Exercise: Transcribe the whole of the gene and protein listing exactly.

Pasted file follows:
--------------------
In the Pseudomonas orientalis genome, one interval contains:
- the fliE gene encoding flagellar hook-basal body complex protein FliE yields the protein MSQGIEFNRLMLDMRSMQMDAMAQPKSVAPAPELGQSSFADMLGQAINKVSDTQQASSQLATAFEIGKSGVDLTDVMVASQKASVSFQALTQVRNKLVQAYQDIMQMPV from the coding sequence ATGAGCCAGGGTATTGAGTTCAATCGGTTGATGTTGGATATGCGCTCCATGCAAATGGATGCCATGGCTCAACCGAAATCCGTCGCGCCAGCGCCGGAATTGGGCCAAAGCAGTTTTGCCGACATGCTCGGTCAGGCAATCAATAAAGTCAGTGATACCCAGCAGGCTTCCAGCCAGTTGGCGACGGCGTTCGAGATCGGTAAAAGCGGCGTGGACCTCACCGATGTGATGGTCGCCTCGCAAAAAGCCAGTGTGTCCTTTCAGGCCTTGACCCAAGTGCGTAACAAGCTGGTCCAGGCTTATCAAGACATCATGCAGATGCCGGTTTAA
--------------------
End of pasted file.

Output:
In the Pseudomonas orientalis genome, one interval contains:
- the fliE gene encoding flagellar hook-basal body complex protein FliE yields the protein MSQGIEFNRLMLDMRSMQMDAMAQPKSVAPAPELGQSSFADMLGQAINKVSDTQQASSQLATAFEIGKSGVDLTDVMVASQKASVSFQALTQVRNKLVQAYQDIMQMPV from the coding sequence ATGAGCCAGGGTATTGAGTTCAATCGGTTGATGTTGGATATGCGCTCCATGCAAATGGATGCCATGGCTCAACCGAAATCCGTCGCGCCAGCGCCGGAATTGGGCCAAAGCAGTTTTGCCGACATGCTCGGTCAGGCAATCAATAAAGTCAGTGATACCCAGCAGGCTTCCAGCCAGTTGGCGACGGCGTTCGAGATCGGTAAAAGCGGCGTGGACCTCACCGATGTGATGGTCGCCTCGCAAAAAGCCAGTGTGTCCTTTCAGGCCTTGACCCAAGTGCGTAACAAGCTGGTCCAGGCTTATCAAGACATCATGCAGATGCCGGTTTAA